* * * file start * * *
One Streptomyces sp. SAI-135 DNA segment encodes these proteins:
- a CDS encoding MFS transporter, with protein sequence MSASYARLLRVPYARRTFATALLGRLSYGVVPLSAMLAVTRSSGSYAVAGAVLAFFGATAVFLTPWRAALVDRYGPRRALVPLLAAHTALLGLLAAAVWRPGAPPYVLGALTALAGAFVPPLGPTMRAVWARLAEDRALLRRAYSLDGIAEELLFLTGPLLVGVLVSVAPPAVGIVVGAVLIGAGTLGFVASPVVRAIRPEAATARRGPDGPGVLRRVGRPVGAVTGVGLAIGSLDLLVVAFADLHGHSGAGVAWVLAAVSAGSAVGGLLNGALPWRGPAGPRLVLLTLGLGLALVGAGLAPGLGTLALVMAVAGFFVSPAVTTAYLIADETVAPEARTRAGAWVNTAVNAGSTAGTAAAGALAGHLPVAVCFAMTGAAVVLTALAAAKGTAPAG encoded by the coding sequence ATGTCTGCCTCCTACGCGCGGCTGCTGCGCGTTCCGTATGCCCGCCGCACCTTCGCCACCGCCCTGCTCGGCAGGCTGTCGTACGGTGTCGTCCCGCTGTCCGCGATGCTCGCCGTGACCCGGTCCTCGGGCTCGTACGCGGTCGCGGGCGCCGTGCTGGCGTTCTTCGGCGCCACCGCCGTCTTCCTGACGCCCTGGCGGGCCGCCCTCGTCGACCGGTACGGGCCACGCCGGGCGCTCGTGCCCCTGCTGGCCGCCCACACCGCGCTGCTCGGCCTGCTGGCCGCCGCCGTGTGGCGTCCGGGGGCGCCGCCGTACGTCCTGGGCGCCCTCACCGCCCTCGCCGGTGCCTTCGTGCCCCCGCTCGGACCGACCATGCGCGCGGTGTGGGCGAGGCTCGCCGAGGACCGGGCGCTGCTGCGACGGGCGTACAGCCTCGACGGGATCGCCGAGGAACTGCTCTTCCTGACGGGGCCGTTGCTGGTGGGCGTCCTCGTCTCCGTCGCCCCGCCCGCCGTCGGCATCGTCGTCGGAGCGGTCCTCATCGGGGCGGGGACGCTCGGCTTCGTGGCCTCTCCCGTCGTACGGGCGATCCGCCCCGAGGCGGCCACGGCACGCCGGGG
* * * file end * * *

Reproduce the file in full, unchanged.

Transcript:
One Streptomyces sp. SAI-135 DNA segment encodes these proteins:
- a CDS encoding MFS transporter, with protein sequence MSASYARLLRVPYARRTFATALLGRLSYGVVPLSAMLAVTRSSGSYAVAGAVLAFFGATAVFLTPWRAALVDRYGPRRALVPLLAAHTALLGLLAAAVWRPGAPPYVLGALTALAGAFVPPLGPTMRAVWARLAEDRALLRRAYSLDGIAEELLFLTGPLLVGVLVSVAPPAVGIVVGAVLIGAGTLGFVASPVVRAIRPEAATARRGPDGPGVLRRVGRPVGAVTGVGLAIGSLDLLVVAFADLHGHSGAGVAWVLAAVSAGSAVGGLLNGALPWRGPAGPRLVLLTLGLGLALVGAGLAPGLGTLALVMAVAGFFVSPAVTTAYLIADETVAPEARTRAGAWVNTAVNAGSTAGTAAAGALAGHLPVAVCFAMTGAAVVLTALAAAKGTAPAG encoded by the coding sequence ATGTCTGCCTCCTACGCGCGGCTGCTGCGCGTTCCGTATGCCCGCCGCACCTTCGCCACCGCCCTGCTCGGCAGGCTGTCGTACGGTGTCGTCCCGCTGTCCGCGATGCTCGCCGTGACCCGGTCCTCGGGCTCGTACGCGGTCGCGGGCGCCGTGCTGGCGTTCTTCGGCGCCACCGCCGTCTTCCTGACGCCCTGGCGGGCCGCCCTCGTCGACCGGTACGGGCCACGCCGGGCGCTCGTGCCCCTGCTGGCCGCCCACACCGCGCTGCTCGGCCTGCTGGCCGCCGCCGTGTGGCGTCCGGGGGCGCCGCCGTACGTCCTGGGCGCCCTCACCGCCCTCGCCGGTGCCTTCGTGCCCCCGCTCGGACCGACCATGCGCGCGGTGTGGGCGAGGCTCGCCGAGGACCGGGCGCTGCTGCGACGGGCGTACAGCCTCGACGGGATCGCCGAGGAACTGCTCTTCCTGACGGGGCCGTTGCTGGTGGGCGTCCTCGTCTCCGTCGCCCCGCCCGCCGTCGGCATCGTCGTCGGAGCGGTCCTCATCGGGGCGGGGACGCTCGGCTTCGTGGCCTCTCCCGTCGTACGGGCGATCCGCCCCGAGGCGGCCACGGCACGCCGGGG